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Austrian painter Egon Schiele’s boldly sensual paintings were decried as pornographic in his era and, nearly a century after his death, his art still makes waves. One piece in particular, the tender Portrait of Wally, ignited an art-world war and influenced the moral position of museums on the issue of Nazi plunder.
University of Texas film professor Andrew Shea’s documentary is an engrossing, exhaustively detailed account of how Portrait of Wally changed hands over the decades. It started as the personal property of Jewish Viennese gallery owner, Lea Bondi, whose gallery and private collection were seized by a Nazi curator after the Anschluss of 1938. Postwar, Bondi recovered her gallery’s holdings, but not Portrait of Wally. Through a somewhat suspicious clerical error, the painting became the property first of the Austrian National Gallery, then of the privately owned Leopold Museum, which loaned the portrait and 150 other Schiele pieces to New York’s Museum of Modern Art in 1997. Shortly before the portrait was set to be shipped back to Austria, the Manhattan District Attorney’s office seized the painting and launched an investigation into the true ownership of Portrait of Wally, triggering angry protestations from the Leopold, MoMA, and other prominent museums.
The opening credits make a point of noting the shared acronym between Portrait of Wally and “prisoner of war,” and I admit I found the comparison sensational at first. But the film makes a fairly devastating case, via archival evidence, interviews with many of the key players, and an expansive scope that includes restitution laws, whitewashed national histories, and the questionable ethics of art institutions. An intriguing subplot involves former National Public Radio reporter David D’Arcy, whose freelance contract was terminated after his piece on the controversy elicited an unhappy response from MoMA officials. Though the film credits D’Arcy as co-writer and co-producer in the opening credits, his dual role as both filmmaker and interview subject might have been made more explicit. (Austin Film Festival founder and director Barbara Morgan also produced.)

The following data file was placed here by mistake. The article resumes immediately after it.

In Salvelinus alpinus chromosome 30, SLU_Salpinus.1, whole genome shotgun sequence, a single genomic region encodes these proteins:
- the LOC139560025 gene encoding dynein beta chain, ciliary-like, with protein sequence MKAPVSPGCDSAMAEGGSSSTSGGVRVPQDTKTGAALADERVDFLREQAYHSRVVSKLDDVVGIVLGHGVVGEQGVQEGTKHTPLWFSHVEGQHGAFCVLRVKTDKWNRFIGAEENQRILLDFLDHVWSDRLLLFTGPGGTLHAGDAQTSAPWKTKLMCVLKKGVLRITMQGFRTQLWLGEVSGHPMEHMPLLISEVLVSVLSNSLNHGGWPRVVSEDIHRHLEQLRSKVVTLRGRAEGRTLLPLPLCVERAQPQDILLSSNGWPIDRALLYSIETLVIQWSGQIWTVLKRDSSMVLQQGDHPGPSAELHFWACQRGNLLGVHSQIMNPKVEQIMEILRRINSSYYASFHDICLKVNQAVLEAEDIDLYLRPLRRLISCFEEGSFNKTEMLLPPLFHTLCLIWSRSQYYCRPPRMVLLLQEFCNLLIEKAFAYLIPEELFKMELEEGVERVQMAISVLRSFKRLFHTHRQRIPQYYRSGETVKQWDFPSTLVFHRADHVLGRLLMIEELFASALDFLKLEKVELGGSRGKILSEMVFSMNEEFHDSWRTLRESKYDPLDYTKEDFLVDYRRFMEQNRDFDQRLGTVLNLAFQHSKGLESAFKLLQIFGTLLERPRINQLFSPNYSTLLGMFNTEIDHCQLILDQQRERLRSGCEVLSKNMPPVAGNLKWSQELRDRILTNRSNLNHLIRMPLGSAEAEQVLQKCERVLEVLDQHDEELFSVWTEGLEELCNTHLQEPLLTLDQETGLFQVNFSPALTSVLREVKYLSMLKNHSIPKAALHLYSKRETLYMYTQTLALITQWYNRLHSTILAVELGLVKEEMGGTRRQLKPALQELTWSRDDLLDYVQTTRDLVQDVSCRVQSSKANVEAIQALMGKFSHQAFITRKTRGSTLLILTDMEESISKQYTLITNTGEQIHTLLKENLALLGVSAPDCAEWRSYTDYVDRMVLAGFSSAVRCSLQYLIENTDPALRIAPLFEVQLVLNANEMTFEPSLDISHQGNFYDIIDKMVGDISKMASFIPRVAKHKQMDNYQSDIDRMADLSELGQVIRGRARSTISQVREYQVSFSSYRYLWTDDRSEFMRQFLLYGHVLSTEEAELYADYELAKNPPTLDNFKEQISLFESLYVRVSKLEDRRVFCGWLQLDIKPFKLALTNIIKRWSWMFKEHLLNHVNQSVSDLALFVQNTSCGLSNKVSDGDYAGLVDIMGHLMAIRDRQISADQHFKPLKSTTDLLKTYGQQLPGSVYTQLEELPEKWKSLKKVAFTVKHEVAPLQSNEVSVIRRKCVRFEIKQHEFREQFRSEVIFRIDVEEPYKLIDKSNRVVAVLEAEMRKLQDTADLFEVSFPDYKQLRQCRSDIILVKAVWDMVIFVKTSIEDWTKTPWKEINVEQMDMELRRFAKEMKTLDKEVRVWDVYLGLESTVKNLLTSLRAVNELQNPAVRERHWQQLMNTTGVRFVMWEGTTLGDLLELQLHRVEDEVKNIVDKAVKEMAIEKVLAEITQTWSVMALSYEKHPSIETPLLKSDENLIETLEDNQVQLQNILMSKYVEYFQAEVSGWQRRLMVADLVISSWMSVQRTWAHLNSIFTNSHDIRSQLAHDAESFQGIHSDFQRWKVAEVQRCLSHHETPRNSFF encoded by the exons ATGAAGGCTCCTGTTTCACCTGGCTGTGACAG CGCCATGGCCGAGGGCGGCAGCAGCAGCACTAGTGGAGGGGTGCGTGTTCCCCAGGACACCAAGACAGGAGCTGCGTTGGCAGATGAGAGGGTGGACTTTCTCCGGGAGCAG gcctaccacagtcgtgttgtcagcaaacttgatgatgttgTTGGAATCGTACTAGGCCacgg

For such a winding, research-heavy piece, Portrait of Wally moves at a brisk clip, with Gary Lionelli’s agitated score lending the film the breathless quality of a police procedural. As with any detective story, certain plot threads are cut for the sake of the bigger picture; curiously, it’s the artist himself who is reduced to an afterthought (his biography is largely confined to the film’s postscript). But with a saga this sprawling and byzantine, it makes sense that the emphasis is not on Schiele, but rather on what the sorely wronged Bondi never stopped calling “my Schiele.”
See p. XX of this week’s Screens section for an interview with the director.